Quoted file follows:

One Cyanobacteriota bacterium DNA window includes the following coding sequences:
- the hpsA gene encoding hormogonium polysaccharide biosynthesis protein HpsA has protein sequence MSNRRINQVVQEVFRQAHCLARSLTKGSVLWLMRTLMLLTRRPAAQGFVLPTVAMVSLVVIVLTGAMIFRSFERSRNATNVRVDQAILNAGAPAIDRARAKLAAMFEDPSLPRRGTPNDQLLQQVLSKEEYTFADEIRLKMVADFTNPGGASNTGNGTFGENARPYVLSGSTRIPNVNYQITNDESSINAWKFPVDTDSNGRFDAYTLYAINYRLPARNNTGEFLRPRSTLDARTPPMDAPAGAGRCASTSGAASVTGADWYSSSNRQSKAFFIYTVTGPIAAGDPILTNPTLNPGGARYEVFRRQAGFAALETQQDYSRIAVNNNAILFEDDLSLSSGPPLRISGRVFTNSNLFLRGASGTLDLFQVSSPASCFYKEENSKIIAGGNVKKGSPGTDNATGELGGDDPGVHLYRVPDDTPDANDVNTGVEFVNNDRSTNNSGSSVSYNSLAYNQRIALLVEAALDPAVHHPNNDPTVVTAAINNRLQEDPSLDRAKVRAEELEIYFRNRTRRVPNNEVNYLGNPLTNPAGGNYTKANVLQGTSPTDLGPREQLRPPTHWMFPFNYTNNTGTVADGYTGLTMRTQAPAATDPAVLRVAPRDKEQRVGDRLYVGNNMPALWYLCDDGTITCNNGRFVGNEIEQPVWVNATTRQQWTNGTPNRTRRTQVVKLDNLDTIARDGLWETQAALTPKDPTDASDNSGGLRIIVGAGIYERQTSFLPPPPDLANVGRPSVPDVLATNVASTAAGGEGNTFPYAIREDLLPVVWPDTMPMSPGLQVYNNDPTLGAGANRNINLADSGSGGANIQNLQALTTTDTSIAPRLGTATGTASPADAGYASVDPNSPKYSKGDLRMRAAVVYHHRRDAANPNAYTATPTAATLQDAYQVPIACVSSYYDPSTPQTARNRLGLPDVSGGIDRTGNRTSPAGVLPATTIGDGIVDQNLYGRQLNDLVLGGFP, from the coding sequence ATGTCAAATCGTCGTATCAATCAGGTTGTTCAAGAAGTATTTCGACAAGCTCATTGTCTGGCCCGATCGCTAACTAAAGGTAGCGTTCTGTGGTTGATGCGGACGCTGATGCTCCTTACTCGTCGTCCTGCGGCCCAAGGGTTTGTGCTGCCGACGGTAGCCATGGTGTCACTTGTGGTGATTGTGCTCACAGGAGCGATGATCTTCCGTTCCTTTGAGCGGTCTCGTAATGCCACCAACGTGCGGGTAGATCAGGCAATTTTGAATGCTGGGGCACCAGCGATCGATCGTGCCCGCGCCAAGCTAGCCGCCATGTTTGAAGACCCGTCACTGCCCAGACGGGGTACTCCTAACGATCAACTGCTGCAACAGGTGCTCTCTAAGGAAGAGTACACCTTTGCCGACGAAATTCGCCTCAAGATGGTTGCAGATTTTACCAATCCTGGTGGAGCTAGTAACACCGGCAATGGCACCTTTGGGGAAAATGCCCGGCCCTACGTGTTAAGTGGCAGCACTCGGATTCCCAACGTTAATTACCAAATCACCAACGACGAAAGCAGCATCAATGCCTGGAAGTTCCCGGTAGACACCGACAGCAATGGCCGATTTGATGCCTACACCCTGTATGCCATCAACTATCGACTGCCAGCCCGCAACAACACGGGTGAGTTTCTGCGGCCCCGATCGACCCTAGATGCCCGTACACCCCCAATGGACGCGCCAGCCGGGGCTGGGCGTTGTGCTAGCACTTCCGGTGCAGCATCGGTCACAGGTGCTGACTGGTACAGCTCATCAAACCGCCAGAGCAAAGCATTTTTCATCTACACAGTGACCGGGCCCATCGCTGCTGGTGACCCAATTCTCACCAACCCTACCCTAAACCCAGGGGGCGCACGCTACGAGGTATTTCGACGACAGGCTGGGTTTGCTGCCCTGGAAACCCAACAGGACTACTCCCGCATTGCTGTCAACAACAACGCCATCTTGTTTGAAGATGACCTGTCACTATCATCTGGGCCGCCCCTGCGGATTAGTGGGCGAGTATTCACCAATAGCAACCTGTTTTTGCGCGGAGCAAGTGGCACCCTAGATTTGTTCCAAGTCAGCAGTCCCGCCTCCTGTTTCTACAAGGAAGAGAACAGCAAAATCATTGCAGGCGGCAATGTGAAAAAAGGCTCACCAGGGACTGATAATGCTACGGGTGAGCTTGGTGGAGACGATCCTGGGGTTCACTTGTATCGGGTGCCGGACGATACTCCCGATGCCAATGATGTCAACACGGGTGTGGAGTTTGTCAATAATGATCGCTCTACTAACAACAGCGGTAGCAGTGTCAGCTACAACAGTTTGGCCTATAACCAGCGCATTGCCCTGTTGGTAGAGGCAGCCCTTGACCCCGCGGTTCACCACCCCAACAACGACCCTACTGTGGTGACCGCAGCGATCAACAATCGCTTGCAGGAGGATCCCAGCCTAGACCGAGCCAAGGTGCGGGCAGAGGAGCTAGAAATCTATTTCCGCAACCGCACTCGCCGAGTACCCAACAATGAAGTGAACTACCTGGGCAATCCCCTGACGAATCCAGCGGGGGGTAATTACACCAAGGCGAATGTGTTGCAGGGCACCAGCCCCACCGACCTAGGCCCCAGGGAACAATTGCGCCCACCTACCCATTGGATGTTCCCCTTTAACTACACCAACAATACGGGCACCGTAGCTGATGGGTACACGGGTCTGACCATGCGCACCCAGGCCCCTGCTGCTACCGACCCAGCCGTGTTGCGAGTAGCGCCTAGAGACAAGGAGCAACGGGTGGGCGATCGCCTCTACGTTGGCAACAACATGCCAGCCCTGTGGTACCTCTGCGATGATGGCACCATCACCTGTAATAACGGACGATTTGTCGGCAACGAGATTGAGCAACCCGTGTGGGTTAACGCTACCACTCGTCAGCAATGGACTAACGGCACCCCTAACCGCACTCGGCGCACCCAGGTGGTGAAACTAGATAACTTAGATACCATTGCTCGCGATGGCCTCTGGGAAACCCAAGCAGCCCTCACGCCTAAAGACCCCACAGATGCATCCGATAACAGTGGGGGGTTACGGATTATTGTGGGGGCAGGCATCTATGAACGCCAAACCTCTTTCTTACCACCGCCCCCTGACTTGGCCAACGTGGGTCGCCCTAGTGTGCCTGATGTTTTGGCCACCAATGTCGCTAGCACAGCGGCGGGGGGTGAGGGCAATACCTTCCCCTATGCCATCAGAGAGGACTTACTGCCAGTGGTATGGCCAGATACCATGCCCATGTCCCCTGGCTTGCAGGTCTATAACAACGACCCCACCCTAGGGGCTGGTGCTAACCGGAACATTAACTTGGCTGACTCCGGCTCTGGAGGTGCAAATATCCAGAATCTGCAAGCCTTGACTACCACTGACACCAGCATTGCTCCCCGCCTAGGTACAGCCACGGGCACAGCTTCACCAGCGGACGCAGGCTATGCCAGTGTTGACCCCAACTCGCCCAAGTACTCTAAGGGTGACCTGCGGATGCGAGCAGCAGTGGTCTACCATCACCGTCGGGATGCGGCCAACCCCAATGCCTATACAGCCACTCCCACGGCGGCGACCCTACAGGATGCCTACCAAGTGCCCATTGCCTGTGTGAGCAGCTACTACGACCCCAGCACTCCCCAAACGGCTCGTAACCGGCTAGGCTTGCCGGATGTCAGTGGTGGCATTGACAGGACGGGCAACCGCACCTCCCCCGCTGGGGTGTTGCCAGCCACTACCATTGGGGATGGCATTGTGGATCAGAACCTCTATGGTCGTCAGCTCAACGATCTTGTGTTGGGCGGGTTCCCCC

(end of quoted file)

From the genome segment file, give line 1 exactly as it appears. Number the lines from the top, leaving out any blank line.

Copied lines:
One Cyanobacteriota bacterium DNA window includes the following coding sequences: